The legacy of legacies
Reading the news is my favorite method of procrastination. It makes me feel like I’m “doing something”, contributing tomy education (though finishing my class readings might contribute more). In my dawdling on the New York Times homepage today, I found an intriguing op-ed about legacy preferences in college admissions. The piece is by Richrd D. Kahlenberg, a member of a liberal-leaning think-tank called the Century Foundation, who has published a raft of articles on equality and diversity in higher education.
In the Times article, Kahlenberg runs through typical arguments for giving alumni kids preferential treatment in
admissions decisions, then offers his own strongly anti-legacy-preference argument. He frames the debate in terms of another controversial topic, calling legacy leg-ups “affirmative action for the rich”:
Affirmative action policies are controversial because they pit two fundamental principles against each other — the anti-discrimination principle, which says we should not classify people by ancestry, and the anti-subordination principle, which says we must address a brutal history of discrimination. Legacy preferences, by contrast, advance neither principle — they simply classify individuals by bloodline.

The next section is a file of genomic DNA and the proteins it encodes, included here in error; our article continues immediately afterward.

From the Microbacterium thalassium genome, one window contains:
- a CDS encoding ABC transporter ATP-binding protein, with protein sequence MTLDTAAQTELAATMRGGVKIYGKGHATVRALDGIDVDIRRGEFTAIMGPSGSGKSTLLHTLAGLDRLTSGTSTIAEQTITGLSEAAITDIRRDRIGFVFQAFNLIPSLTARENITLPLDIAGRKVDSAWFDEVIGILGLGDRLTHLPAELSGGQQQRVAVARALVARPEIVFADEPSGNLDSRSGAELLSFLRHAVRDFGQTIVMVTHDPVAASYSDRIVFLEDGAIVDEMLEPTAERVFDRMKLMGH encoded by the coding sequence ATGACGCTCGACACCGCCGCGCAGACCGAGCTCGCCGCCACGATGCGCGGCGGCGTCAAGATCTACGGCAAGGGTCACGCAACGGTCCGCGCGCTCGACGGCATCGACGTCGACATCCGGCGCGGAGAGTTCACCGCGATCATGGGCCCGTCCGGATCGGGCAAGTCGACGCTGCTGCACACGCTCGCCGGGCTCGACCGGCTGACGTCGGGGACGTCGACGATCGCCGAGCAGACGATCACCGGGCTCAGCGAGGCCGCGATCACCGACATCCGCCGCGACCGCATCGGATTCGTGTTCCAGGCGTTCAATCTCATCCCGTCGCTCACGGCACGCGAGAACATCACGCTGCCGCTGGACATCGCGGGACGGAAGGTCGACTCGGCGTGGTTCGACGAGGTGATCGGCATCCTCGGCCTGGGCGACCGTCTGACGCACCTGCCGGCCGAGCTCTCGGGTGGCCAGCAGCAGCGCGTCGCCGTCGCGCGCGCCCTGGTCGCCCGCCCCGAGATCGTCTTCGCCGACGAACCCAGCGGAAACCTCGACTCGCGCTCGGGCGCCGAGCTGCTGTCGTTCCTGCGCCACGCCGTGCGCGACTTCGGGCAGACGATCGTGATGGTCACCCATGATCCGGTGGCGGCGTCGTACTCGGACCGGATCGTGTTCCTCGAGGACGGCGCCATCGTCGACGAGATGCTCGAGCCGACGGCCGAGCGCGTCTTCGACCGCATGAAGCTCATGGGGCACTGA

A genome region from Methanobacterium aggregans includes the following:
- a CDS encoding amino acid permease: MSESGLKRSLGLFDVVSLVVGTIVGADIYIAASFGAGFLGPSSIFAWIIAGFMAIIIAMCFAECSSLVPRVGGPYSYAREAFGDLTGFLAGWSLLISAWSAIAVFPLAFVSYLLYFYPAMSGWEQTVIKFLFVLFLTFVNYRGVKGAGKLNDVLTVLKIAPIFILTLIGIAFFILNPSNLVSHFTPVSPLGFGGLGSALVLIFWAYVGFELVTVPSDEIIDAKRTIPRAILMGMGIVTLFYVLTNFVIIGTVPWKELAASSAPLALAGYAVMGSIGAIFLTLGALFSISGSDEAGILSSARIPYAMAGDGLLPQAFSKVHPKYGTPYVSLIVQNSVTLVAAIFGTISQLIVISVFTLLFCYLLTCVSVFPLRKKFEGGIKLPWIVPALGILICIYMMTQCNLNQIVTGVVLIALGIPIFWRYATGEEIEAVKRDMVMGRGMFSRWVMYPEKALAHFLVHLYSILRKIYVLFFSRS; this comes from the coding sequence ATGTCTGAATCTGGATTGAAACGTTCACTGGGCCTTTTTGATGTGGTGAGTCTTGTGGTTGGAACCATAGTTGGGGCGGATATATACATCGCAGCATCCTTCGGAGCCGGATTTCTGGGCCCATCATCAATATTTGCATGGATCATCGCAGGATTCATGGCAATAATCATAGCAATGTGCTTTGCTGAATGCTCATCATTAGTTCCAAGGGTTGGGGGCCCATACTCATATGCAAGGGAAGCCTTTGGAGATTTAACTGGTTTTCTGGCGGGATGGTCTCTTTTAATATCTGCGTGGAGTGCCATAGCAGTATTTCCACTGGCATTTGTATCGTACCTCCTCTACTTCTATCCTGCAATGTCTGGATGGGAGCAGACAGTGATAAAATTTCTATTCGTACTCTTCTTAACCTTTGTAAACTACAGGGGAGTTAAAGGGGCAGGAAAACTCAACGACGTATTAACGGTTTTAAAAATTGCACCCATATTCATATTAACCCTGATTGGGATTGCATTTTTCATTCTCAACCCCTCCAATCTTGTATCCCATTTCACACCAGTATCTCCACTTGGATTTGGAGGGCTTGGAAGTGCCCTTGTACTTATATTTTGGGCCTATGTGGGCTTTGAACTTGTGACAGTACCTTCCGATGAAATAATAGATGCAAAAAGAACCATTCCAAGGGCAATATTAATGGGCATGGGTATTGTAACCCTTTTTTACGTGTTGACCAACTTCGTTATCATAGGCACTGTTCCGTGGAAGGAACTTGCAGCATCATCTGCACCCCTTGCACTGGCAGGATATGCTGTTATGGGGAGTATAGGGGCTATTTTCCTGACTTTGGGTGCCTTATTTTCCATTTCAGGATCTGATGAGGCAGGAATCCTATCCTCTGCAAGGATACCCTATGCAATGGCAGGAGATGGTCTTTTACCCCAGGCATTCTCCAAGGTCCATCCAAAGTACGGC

When I read something in the Times, I tend to assume it’s original and groundbreaking. However, I decided to poke around the Web to see what else had been written on this topic. As it turns out, a few similar stories were already out there. A few of them mentioned Middlebury specifically. Here’s an excerpt from one at ABC.com:
Middlebury College in Vermont was unapologetic about its legacy acceptance rate, which it said remained steady at roughly 48 percent in recent years. The college’s overall acceptance rate this year was 18 percent, also a record low.
“While we remain committed to taking a close look at sons and daughters of alumni, their academic credentials are typically at least as strong as the rest of the admitted pool. As long as that is the case, it does not surprise me that their admit rate would stay relatively consistent,” Bob Clagett, dean of admissions at Middlebury, wrote in an e-mail to ABC News.
The rest of the piece digs further into the gray areas. It’s worth a read — if you can fight through all the ads and info boxes on ABC’s site.
I’m a legacy, sort of: my dad got an M.A. from the Spanish School back in the day, and both my parents taught there a few summers ago. After finding out that Midd’s legacy preference system apparently makes a big difference, I wonder if it played a role in my acceptance. No one wants to feel like an affirmative-action admit.
Are Middlebury’s legacy rules unfair? If so, are they changing? Here are two more links, both to articles from the Chronicle of Higher Ed., on this issue.
- Kahlenberg – 10 Myths About Legacy Preferences
- Thomas and Shepard - Legacy Admissions Are Defensible, Because the Process Can’t Be ‘Fair’
These certainly aren’t the only articles about this; suggestions for more links are welcome.